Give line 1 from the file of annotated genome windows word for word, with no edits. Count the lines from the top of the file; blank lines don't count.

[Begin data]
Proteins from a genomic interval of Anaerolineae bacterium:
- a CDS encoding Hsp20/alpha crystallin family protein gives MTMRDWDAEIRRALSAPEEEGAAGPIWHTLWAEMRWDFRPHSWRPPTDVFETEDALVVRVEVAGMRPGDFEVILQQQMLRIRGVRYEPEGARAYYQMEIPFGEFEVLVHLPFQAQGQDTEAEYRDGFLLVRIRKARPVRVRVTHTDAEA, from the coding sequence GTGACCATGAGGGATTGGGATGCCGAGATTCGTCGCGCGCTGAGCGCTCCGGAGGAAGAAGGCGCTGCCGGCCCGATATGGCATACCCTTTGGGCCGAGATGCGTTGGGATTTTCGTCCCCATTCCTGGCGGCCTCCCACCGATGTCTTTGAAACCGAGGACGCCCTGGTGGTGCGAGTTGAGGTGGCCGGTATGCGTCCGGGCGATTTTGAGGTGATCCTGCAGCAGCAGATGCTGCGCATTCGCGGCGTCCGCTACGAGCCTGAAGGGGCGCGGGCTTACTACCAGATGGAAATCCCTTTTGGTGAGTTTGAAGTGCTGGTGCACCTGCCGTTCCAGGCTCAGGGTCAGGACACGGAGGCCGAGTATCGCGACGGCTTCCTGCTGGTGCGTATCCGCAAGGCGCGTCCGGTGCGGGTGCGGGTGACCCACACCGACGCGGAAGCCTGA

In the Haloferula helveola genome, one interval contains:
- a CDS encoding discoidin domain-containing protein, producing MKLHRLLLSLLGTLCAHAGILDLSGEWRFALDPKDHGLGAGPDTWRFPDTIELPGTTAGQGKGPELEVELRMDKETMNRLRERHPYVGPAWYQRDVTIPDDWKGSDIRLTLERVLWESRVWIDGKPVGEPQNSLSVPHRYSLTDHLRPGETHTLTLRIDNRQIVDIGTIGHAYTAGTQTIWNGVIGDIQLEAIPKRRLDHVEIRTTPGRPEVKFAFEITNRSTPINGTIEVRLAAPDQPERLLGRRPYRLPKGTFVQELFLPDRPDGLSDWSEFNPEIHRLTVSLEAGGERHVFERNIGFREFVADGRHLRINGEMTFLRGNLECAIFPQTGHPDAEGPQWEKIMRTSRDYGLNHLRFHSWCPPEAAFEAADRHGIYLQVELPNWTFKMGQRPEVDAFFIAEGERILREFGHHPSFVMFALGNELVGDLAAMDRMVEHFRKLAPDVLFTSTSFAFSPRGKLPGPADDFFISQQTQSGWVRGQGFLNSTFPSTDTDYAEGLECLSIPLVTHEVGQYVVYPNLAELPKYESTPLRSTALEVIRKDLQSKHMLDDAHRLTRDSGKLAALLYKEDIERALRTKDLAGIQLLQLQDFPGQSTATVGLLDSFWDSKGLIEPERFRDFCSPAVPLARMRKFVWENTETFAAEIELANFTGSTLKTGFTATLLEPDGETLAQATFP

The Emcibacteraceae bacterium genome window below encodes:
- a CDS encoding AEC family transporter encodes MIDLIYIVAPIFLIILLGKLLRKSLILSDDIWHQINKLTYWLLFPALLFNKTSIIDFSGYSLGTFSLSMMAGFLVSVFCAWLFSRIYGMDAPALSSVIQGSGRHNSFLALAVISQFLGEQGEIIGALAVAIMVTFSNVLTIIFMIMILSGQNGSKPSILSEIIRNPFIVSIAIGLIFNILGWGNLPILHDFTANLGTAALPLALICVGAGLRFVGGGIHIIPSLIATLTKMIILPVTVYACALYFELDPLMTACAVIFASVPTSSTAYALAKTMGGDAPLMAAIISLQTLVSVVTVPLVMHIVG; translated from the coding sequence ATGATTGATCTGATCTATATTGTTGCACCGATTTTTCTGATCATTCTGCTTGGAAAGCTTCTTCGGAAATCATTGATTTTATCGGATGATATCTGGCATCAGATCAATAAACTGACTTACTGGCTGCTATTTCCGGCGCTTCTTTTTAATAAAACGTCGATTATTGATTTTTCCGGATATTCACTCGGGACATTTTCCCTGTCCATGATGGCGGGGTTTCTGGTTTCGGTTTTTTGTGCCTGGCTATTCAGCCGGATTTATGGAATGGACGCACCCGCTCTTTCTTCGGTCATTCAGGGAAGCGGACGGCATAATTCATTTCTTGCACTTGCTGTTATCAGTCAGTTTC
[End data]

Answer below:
Proteins from a genomic interval of Anaerolineae bacterium: